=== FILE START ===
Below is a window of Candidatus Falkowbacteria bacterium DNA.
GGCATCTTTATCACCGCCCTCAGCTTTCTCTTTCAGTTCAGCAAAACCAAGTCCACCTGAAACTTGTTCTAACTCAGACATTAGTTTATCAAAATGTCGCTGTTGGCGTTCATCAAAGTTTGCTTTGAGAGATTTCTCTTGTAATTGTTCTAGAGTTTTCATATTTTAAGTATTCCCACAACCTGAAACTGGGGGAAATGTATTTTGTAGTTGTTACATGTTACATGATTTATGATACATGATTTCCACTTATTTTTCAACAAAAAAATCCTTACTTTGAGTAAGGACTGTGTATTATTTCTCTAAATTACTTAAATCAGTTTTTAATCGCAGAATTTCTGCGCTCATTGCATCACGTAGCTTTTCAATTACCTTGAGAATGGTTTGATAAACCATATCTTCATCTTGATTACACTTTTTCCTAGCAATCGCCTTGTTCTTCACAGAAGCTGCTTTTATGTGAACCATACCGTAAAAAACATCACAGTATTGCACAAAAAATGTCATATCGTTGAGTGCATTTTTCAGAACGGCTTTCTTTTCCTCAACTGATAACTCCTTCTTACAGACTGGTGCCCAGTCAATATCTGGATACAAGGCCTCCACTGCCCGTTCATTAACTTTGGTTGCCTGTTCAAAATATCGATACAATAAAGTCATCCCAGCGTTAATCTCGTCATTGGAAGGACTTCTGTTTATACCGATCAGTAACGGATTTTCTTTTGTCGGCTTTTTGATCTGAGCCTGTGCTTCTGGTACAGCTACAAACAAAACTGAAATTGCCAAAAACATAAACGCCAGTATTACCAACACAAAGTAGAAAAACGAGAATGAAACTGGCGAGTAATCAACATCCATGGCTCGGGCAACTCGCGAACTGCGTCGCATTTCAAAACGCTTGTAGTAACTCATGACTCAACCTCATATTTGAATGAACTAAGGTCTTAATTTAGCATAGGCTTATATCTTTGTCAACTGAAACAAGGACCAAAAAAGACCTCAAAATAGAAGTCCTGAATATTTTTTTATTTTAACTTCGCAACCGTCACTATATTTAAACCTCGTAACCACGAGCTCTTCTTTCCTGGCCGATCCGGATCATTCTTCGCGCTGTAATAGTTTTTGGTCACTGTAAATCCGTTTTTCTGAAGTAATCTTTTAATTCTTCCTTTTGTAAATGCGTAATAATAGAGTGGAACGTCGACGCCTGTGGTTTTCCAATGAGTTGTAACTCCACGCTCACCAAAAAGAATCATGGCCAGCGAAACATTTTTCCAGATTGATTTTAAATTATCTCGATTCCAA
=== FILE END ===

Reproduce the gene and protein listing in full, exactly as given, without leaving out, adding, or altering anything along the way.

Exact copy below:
Below is a window of Candidatus Falkowbacteria bacterium DNA.
GGCATCTTTATCACCGCCCTCAGCTTTCTCTTTCAGTTCAGCAAAACCAAGTCCACCTGAAACTTGTTCTAACTCAGACATTAGTTTATCAAAATGTCGCTGTTGGCGTTCATCAAAGTTTGCTTTGAGAGATTTCTCTTGTAATTGTTCTAGAGTTTTCATATTTTAAGTATTCCCACAACCTGAAACTGGGGGAAATGTATTTTGTAGTTGTTACATGTTACATGATTTATGATACATGATTTCCACTTATTTTTCAACAAAAAAATCCTTACTTTGAGTAAGGACTGTGTATTATTTCTCTAAATTACTTAAATCAGTTTTTAATCGCAGAATTTCTGCGCTCATTGCATCACGTAGCTTTTCAATTACCTTGAGAATGGTTTGATAAACCATATCTTCATCTTGATTACACTTTTTCCTAGCAATCGCCTTGTTCTTCACAGAAGCTGCTTTTATGTGAACCATACCGTAAAAAACATCACAGTATTGCACAAAAAATGTCATATCGTTGAGTGCATTTTTCAGAACGGCTTTCTTTTCCTCAACTGATAACTCCTTCTTACAGACTGGTGCCCAGTCAATATCTGGATACAAGGCCTCCACTGCCCGTTCATTAACTTTGGTTGCCTGTTCAAAATATCGATACAATAAAGTCATCCCAGCGTTAATCTCGTCATTGGAAGGACTTCTGTTTATACCGATCAGTAACGGATTTTCTTTTGTCGGCTTTTTGATCTGAGCCTGTGCTTCTGGTACAGCTACAAACAAAACTGAAATTGCCAAAAACATAAACGCCAGTATTACCAACACAAAGTAGAAAAACGAGAATGAAACTGGCGAGTAATCAACATCCATGGCTCGGGCAACTCGCGAACTGCGTCGCATTTCAAAACGCTTGTAGTAACTCATGACTCAACCTCATATTTGAATGAACTAAGGTCTTAATTTAGCATAGGCTTATATCTTTGTCAACTGAAACAAGGACCAAAAAAGACCTCAAAATAGAAGTCCTGAATATTTTTTTATTTTAACTTCGCAACCGTCACTATATTTAAACCTCGTAACCACGAGCTCTTCTTTCCTGGCCGATCCGGATCATTCTTCGCGCTGTAATAGTTTTTGGTCACTGTAAATCCGTTTTTCTGAAGTAATCTTTTAATTCTTCCTTTTGTAAATGCGTAATAATAGAGTGGAACGTCGACGCCTGTGGTTTTCCAATGAGTTGTAACTCCACGCTCACCAAAAAGAATCATGGCCAGCGAAACATTTTTCCAGATTGATTTTAAATTATCTCGATTCCAA